The widely prescribed anti-depressant Paxil has been found by researchers to be neither safe nor effective for the treatment of depression.
Johnson & Johnson has appointed America’s best-known bioethicist, Art Caplan.
WHO has called for the disclosure of all results from clinical trials for medical products.
Is it an example of "medical monotheism"?
Informed consent was not completely ignored in the 1980s, researchers find.
The debate surrounding Canada’s marijuana laws has intensified, with Canadian Medical Association (CMA) president labeling medicinal marijuana “bad medicine”.
How to deal with the Ebola outbreak in West Africa seems to be splitting bioethicists.
Companies run clinical trials for drugs, even dangerous drugs, cheaper and faster than universities.
When should pharmaceutical companies grant compassionate use of experimental treatments? How readily available should the drugs be? A PBS news segment considers these issues.
A Portuguese stem-cell trial gone wrong has resulted in a woman developing a nasal growth on her back.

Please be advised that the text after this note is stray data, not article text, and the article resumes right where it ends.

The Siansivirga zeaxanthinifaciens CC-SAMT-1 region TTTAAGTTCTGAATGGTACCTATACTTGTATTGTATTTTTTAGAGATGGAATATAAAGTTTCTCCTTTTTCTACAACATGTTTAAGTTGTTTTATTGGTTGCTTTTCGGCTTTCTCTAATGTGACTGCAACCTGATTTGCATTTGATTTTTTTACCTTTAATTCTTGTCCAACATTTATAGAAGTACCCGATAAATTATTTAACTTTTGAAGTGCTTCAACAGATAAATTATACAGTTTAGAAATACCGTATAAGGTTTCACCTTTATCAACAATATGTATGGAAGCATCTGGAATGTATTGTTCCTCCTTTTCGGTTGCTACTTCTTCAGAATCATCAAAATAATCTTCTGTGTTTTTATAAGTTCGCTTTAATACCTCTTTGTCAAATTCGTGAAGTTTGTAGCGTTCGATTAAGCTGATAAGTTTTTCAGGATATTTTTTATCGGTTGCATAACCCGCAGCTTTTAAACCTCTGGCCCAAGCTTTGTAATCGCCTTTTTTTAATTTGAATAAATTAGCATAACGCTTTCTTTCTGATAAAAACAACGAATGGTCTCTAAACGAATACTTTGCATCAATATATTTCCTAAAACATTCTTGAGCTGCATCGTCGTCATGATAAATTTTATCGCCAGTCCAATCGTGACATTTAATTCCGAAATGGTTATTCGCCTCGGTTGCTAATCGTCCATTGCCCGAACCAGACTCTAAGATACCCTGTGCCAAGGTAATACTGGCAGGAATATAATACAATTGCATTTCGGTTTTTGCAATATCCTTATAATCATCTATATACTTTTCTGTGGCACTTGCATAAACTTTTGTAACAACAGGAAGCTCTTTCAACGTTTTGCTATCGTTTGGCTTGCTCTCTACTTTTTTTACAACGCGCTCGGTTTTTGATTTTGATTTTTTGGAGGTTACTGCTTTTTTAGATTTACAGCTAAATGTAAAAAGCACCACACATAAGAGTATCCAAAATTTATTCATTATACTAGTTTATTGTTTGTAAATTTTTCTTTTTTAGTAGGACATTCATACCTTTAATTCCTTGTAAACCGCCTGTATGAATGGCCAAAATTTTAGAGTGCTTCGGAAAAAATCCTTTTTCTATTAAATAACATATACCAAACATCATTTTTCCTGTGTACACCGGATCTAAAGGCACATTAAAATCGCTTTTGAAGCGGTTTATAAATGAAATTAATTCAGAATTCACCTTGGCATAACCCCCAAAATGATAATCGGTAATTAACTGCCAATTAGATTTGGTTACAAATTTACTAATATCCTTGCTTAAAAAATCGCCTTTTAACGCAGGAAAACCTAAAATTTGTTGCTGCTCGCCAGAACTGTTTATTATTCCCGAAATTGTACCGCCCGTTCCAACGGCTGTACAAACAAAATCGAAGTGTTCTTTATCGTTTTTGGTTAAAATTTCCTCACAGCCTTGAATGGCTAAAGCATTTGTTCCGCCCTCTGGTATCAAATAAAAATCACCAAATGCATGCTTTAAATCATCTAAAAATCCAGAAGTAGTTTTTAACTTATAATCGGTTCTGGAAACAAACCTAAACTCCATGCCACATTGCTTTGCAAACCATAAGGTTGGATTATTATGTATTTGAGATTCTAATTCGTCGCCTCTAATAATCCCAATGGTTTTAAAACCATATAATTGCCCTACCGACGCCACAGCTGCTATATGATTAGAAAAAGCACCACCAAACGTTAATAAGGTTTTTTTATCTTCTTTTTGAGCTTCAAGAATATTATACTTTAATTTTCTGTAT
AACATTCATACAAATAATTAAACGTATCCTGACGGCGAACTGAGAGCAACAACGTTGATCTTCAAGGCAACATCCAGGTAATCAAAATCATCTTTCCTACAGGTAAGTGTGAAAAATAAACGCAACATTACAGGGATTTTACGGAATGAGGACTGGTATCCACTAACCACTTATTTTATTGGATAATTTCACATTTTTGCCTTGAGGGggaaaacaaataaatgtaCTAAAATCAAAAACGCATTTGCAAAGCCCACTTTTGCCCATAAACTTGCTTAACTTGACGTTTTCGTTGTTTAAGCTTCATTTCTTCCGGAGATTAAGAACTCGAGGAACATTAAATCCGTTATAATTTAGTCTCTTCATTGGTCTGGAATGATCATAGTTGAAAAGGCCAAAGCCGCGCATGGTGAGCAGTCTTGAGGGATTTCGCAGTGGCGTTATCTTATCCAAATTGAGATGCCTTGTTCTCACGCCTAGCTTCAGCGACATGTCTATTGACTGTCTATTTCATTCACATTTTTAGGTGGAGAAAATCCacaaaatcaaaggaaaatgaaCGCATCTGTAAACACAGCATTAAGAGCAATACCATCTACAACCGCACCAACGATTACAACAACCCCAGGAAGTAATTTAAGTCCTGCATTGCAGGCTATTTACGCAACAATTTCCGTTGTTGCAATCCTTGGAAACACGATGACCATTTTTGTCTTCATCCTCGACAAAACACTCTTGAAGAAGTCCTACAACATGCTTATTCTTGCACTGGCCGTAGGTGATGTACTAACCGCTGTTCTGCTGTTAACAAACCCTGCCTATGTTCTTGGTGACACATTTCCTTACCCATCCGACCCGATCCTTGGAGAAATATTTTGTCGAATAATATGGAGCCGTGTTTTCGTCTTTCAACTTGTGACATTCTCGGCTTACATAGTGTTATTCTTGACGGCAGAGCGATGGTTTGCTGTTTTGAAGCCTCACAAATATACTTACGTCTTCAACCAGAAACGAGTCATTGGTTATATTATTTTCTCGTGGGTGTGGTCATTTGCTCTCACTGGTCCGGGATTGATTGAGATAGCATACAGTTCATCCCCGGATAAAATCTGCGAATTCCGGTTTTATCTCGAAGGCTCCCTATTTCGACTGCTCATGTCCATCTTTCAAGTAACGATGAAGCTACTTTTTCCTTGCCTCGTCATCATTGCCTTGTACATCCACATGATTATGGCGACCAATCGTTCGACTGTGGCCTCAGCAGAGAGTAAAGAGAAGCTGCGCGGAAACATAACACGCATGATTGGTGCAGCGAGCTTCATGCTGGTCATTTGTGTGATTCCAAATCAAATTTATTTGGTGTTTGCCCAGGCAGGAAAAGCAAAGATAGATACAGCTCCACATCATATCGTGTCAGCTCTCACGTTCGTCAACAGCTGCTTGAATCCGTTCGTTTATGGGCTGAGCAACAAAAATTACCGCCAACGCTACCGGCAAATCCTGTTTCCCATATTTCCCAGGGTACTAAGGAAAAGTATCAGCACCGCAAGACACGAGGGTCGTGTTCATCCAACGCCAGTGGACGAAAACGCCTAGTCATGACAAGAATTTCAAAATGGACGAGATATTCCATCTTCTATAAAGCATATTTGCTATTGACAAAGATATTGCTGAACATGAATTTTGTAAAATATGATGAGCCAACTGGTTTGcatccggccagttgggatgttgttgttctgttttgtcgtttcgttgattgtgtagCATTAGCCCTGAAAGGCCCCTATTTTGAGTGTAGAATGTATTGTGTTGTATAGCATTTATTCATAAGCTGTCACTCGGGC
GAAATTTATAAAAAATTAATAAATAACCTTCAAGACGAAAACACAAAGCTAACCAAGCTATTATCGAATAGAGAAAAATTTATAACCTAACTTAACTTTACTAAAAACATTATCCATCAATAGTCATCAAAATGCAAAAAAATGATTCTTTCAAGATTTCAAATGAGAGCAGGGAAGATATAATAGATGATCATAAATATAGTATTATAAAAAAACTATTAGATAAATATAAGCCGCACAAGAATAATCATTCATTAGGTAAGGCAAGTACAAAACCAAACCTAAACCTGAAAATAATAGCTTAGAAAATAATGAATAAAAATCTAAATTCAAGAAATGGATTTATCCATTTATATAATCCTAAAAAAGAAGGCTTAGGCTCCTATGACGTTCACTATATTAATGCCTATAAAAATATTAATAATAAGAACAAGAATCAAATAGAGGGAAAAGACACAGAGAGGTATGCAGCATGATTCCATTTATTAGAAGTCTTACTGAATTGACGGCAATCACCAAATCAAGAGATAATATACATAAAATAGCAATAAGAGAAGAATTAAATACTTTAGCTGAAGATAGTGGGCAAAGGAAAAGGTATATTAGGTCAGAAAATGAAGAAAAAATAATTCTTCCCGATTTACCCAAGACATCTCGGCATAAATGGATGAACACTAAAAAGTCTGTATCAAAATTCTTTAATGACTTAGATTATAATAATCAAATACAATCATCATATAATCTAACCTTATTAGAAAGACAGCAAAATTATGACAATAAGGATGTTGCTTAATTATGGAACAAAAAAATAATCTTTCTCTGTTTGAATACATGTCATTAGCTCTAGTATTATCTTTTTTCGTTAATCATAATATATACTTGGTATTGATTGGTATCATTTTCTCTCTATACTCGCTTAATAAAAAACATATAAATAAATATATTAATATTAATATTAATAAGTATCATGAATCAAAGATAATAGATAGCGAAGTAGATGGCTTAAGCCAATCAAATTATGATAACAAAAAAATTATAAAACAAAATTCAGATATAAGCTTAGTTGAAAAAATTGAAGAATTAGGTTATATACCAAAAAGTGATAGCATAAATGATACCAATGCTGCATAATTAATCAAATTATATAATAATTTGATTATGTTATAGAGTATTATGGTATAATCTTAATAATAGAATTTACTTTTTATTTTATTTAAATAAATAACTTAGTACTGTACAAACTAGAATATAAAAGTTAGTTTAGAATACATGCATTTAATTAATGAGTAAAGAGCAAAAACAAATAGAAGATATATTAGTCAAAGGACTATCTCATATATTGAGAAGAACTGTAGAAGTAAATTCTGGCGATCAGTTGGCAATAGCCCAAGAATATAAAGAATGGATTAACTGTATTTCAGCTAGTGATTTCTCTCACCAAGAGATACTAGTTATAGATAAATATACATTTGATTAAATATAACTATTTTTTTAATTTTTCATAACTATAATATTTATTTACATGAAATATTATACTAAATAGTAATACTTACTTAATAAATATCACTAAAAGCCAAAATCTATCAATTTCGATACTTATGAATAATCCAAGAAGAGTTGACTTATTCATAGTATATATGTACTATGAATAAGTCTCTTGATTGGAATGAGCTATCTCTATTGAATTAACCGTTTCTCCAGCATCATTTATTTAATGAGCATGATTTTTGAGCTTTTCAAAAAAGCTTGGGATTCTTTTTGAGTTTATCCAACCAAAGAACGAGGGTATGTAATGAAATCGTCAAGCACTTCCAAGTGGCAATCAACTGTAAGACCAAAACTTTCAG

Prisoners are being unfairly excluded from taking part in potentially beneficial clinical research, argue researchers in the JME.
Once again the Catholic Church in Ireland is in the middle of a media firestorm about past abuse, this time about clinical trials in the 1930s
Nearly 300,000 people who participated in clinical trials have been exposed to harm without any personal or social benefit, according to research published in the BMJ.
The Indian Supreme Court has ordered the central government to ensure that the informed consent of any patients in clinical trial be videotaped.
In the 1950s an oncologist recruited homeless men for a study of prostate cancer.
British pharmaceutical company GlaxoSmithKlein has been exposed for conducting unethical drug trials in its Shanghai office.
Was Patrick Steptoe, one of the famed creators of IVF, sensitive to research ethics?
The first drug to help people with Down syndrome overcome cognitive deficits is being tested on humans.
Scientists at a number of top American universities failed to inform parents of the grave risks of enrolling in a clinical trial on blindness in premature babies, says the federal agency overseeing the welfare of people in research projects.
However, a journalist for the American financial magazine Forbes has once again raised the issue of IVF ethics. Its "original sin", says Peter Ubel, was lack of informed consent in the birth of Louise Brown, the first "test-tube baby".
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